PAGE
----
Our laboratory is interested in molecular mechanisms on RNA-mediated epigenetic regulations of gene expression and their role in Drosophila. The current research focuses: Epitranscriptome and its regulators, piRNA pathways, RNA-based immune system against transposable elements (TEs); histone modifications and their machinery; germ line development; high-throughput technologies; and genetic resource (NIG-FLY) for research in Drosophila.
Transposable elements (TEs) occupy a large proportion of many eukaryotic genomes and their movement and accumulation play beneficial roles in the evolution of organisms. A new TE insertion at a genomic location can alter the transcriptome, which may compromise cell viability and threaten the integrity of the host genome. Thus, TEs should be recognized and repressed to maintain genome integrity. It is now over half a century since the discovery of TEs by Barbara McClintock, but large gaps still remain in our knowledge of exactly how TEs are recognized and repressed. The discoveries of PIWI-interacting RNAs (piRNAs) have given insights into the molecules that recognize TEs and how TEs are repressed.￼
The Argonaute (AGO) protein family functions in RNA interference (RNAi) in various organisms. In Drosophila, there are five AGO genes. Of these, AGO1 and AGO2, classified as AGO clade members, function in microRNA (miRNA)- and small interfering RNA (siRNA)-mediated RNA silencing, respectively. The other three AGO genes, Piwi, Aubergine (Aub), and AGO3, are categorized as PIWI clade members. In 2002, our understanding of the PIWI clade genes was limited to their specific expression patterns and their involvement in germ cell development, but their molecular roles had not been determined. Generation of specific monoclonal antibodies against Piwi enabled us to identify a group of small RNAs, now called piRNAs that are complementary to TE mRNAs (Genes Dev 2006). From these findings, we proposed that Piwi utilizes small RNAs for their functions, similarly to the AGO clade proteins and plays a role in an innate immune system that selectively silences TEs in germ cells (Genes Dev 2006). Using fly genetics and biochemistry, we continued our investigation of the piRNA pathway and discovered that piRNAs are 2′-O-methylated at their 3′ ends and that a methyltransferase, named Pimet, is responsible for this modification (Genes Dev 2007). Moreover, our and Hannon’s groups demonstrated a distinct piRNA pathway, called the secondary pathway or Ping-Pong cycle, by which Aub and AGO3 carry out mutual cleavage (slicer) reactions and amplify the pool of piRNAs (Figure 1) (Science 2007; Cell 2007). Such amplified piRNAs are maternally deposited in the oocyte cytoplasm and transferred to progeny where specific TEs are silenced, according to inherited piRNA sequences (Brennecke et al. Science 2008).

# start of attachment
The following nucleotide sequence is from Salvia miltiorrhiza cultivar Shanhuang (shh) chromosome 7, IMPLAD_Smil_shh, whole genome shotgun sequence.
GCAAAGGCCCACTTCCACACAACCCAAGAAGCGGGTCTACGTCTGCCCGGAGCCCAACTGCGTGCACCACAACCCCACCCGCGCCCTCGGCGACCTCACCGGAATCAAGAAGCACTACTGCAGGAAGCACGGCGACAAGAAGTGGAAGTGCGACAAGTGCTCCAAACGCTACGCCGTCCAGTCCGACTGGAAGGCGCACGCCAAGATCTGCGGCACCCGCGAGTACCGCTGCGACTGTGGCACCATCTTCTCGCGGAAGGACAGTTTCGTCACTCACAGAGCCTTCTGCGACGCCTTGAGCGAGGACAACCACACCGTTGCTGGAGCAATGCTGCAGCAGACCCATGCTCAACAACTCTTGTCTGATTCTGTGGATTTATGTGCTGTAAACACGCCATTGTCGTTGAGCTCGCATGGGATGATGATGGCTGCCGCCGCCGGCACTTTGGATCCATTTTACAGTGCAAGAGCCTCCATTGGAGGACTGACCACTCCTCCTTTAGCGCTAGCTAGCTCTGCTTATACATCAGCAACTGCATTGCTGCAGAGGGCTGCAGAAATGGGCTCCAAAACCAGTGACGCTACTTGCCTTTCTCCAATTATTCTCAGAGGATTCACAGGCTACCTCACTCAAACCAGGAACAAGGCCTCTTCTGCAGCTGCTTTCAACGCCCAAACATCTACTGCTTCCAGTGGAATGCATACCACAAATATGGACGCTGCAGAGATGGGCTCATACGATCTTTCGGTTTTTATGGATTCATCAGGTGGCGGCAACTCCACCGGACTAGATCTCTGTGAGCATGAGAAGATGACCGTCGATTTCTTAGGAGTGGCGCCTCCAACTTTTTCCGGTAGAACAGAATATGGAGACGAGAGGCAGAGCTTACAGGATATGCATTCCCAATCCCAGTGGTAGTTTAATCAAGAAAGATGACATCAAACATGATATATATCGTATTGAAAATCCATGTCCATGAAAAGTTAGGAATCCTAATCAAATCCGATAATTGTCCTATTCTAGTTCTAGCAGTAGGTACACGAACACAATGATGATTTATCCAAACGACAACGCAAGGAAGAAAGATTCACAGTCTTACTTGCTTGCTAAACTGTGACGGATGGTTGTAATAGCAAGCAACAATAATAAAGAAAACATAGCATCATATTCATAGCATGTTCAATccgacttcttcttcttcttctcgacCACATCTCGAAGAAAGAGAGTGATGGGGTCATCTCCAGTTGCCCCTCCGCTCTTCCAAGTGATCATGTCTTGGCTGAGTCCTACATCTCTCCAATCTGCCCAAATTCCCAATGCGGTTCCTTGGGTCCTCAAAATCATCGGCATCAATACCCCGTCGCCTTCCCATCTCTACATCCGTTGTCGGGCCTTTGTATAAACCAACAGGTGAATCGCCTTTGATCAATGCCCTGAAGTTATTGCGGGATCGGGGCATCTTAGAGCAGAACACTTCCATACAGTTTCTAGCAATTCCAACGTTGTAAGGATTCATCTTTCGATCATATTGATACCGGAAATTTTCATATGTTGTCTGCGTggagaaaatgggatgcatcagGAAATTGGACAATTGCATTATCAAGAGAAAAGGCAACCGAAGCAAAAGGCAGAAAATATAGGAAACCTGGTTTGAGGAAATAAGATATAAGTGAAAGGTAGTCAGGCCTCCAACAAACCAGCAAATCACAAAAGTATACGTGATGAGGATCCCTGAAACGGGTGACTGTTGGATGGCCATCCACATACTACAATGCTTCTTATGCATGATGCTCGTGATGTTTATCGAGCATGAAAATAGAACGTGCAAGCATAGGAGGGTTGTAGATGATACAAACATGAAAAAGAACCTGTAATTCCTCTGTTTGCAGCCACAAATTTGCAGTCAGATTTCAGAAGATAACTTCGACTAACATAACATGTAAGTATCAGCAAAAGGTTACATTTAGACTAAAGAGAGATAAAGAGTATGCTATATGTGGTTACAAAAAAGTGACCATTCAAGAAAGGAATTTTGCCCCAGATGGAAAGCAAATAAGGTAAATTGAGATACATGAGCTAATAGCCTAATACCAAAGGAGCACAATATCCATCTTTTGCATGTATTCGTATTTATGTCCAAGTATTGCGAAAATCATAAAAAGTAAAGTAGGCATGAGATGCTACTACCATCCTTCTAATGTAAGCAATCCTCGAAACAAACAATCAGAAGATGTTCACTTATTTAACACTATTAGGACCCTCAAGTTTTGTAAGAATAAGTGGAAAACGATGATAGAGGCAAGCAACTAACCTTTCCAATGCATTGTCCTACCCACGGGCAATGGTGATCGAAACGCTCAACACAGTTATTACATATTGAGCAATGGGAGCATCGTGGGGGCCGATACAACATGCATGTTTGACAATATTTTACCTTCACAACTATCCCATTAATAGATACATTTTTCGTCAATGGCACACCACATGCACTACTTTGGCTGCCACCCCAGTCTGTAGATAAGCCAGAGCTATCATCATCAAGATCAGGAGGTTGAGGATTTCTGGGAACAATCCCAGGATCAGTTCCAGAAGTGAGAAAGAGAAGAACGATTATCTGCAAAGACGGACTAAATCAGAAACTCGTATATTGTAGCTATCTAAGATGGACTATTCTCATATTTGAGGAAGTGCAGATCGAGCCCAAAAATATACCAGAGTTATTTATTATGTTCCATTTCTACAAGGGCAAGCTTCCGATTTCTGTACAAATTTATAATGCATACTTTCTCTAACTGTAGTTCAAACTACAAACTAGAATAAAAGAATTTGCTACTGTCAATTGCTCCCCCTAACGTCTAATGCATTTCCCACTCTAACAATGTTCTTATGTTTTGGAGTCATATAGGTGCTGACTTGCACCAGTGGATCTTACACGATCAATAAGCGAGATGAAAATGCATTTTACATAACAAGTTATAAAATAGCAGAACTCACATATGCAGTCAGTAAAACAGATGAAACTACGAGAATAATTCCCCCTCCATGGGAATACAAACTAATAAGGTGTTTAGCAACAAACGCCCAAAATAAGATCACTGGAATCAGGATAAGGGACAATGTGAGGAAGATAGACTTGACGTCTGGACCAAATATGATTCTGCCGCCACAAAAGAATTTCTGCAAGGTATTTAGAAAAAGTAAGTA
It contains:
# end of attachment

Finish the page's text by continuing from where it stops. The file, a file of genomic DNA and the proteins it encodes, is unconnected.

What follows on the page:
Discovery of distinct piRNA pathways led us to question how piRNAs are produced. To address this issue, we developed an ovarian somatic cell-line, OSC, and conducted RNAi analyses to identify the responsible factors and uncover the mechanism of piRNA biogenesis (Nature 2009; Genes Dev 2010). We have described roles for the cytoplasmic Yb body components, Armitage (Armi) and fs(1)Yb, in somatic piRNA biogenesis and proposed that a functional Piwi–piRNA complex is formed and inspected in Yb bodies before its entry into the nucleus to exert TE silencing. In collaboration with Dr. Nureki, we have also demonstrated that Zucchini (Zuc) acts as an endoribonuclease essential for piRNA biogenesis (Nature 2012). These findings together indicate that piRNAs are selectively produced from the genome, and are recognized and processed in a cooperative manner by dozens of protein factors. From the stepwise biogenesis and the repressive functions of piRNAs against invasive TEs, piRNA-mediated genome defense is recently considered similar to the CRISPR system in bacteria (Figure 2).
We have also made important progress in transcriptional silencing by Piwi-piRNA complex. In contrast to Aub and AGO3, Piwi does not require cleavage of TE transcripts (Genes Dev 2010), but involves chromatin modification of TE loci (Sienski et al. Cell 2012). A candidate gene approach in OSCs allowed us to identify DmGTSF1, a nuclear protein that interacts with Piwi. Females carrying a P-element insertion in DmGTSF1 showed sterility and possessed severely deformed ovaries, similar to those observed in piwi mutants. ChIP analyses revealed strong enrichment of RNA polymerase II and less efficient enrichment of H3K9me3 at genomic TE loci, indicating that DmGTSF1 is an integral factor in Piwi–piRISC-mediated transcriptional silencing (Genes Dev 2013). In addition, we recently demonstrated that Piwi physically interacts with linker histone H1 and regulates the interaction of multiple chromatin components, including H3K9me3 and heterochromatin protein 1a (HP1a), with target loci to maintain silencing of TEs (Mol. Cell 2016).
Studies of piRNAs have stimulated a broad interest in epigenetics and TE biology. Currently, we are interested in:
(1) How does Piwi-piRNA complex induce and establish a silent chromatin state?
(2) How do animals defend their genomes against the enormous complexity of TEs in germ and somatic cells?
(3) To what degree, and by what mechanisms, do multiple epigenetic pathways contribute to germ cell development in Drosophila?
To answer the above questions, we are conducting approaches include culture cell assays, biochemical reconstitutions, cell imaging techniques, molecular experiments, bioinformatics and genetic experiments. To our advantage, we also preserve and accumulate Drosophila strains and distribute them all over the world through NIG-Fly. So, we are also welcome your proposals for new genetic resources accelerating fly research. Notably, we are currently conducting some projects that are not described here. If you are interested in our labratory, please feel free to ask me (K. Saito).